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State of the countryside update: Housing demand and supply
Over the last six months the environment in which housing and planning operates has changed significantly. The current challenging economic climate has contributed to a slower rate of housing supply, which, when set alongside strong housing demand is creating some significant pressure on the supply of affordable and market housing developments.
In our latest State of the Countryside Update: Housing demand and supply report on housing supply and demand, we are able to highlight how these pressures are likely to become more acute over the coming decades.
Our report has found that:
- between 2006 and 2031 demand for new housing as a result of projected household change will grow at a greater rate in rural districts than in urban districts. Urban districts will grow by 27% over that period whilst rural districts will grow by 35%
- between 2006 and 2031 there will be 356,000 new households added every five years in predominantly rural districts
- our analysis provides further evidence that housing supply is not evenly distributed within rural districts and tends to be concentrated in larger settlements
The CRC recognises that rural towns and villages are growing faster in their resident population than their urban counterparts and average population growth as a whole. To accommodate new growth in our rural towns and villages rural communities should be at the heart of community led planning to deliver housing that meets their local needs. We believe that growth, if well managed, will foster more viable local services, more affordable and well designed housing, and appropriate economic development.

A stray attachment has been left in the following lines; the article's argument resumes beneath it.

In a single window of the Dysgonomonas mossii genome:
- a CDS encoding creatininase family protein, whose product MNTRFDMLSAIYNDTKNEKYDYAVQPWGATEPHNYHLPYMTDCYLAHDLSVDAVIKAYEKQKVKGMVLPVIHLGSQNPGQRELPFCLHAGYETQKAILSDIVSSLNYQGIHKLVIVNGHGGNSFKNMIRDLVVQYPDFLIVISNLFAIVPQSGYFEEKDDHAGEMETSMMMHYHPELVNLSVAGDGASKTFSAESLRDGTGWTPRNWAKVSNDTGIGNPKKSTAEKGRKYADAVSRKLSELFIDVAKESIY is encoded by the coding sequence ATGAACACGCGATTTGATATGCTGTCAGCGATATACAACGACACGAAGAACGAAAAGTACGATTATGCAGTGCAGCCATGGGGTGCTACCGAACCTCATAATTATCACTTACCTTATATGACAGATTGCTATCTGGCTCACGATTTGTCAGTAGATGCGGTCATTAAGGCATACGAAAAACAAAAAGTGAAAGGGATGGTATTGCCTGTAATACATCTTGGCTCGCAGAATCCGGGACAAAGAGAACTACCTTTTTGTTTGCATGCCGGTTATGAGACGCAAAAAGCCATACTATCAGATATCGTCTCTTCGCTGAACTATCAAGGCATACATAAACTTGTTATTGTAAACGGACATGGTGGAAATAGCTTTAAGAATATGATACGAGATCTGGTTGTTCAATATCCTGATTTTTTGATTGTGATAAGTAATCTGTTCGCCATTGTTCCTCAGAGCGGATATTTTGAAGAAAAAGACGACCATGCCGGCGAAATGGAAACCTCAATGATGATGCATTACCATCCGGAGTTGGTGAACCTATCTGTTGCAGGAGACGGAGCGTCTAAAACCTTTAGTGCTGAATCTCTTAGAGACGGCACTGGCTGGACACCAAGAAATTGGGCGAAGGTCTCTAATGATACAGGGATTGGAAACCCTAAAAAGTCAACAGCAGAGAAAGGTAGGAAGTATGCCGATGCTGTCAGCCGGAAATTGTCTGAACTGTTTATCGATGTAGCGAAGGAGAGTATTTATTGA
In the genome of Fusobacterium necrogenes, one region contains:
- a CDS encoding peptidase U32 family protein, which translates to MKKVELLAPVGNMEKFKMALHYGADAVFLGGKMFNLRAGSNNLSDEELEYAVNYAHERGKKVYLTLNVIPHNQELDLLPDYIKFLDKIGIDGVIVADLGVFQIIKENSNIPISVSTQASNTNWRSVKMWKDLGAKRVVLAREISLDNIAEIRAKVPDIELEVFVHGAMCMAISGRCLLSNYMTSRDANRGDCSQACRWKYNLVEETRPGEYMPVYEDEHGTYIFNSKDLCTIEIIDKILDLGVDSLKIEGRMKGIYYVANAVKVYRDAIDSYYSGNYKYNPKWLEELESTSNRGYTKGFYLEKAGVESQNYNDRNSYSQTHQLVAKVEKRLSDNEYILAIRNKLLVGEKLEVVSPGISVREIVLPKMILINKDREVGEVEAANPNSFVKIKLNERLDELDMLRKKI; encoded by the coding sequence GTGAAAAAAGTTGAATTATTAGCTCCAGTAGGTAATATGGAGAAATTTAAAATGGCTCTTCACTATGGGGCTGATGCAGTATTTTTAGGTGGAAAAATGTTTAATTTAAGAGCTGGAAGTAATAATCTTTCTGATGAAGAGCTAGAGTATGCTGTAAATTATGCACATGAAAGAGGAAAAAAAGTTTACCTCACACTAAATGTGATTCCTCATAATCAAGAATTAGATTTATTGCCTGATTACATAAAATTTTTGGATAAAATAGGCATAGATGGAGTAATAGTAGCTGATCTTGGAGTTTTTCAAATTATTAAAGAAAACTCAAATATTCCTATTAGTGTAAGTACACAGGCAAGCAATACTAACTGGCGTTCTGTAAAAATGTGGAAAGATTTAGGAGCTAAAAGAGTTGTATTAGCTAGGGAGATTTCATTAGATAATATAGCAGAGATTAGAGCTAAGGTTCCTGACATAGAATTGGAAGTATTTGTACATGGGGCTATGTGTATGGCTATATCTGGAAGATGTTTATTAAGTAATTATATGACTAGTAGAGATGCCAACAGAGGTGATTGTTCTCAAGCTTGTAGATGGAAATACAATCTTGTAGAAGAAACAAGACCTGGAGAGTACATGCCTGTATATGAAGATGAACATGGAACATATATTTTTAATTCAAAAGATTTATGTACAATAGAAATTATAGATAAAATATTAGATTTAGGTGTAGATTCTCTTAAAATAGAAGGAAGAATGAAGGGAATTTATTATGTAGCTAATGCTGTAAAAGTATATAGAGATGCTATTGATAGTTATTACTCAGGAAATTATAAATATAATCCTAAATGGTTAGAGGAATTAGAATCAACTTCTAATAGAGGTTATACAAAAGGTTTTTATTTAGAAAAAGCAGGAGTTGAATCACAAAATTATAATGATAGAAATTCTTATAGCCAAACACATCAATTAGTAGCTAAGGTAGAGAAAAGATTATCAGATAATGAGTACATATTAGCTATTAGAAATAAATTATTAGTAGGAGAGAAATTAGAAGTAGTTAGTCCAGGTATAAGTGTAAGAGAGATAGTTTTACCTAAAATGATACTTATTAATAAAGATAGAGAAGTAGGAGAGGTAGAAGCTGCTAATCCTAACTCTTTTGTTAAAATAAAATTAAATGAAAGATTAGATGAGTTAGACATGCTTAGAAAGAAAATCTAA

In many respects, England’s rural communities are already leading the way in utilising new technologies, with new businesses start ups often commencing at the home. Housing is providing places to live and work. But this is not happening everywhere and the CRC has provided well documented evidence which shows that it is often the more vulnerable in rural society that suffer from a lack of housing. Young people, especially young families, and those working in rural areas for relatively low wages, are often the first to be priced out of their own rural communities. Losing these groups from rural society undermines the sustainability of many rural villages and towns as essential friend and family network scan be lost or disrupted.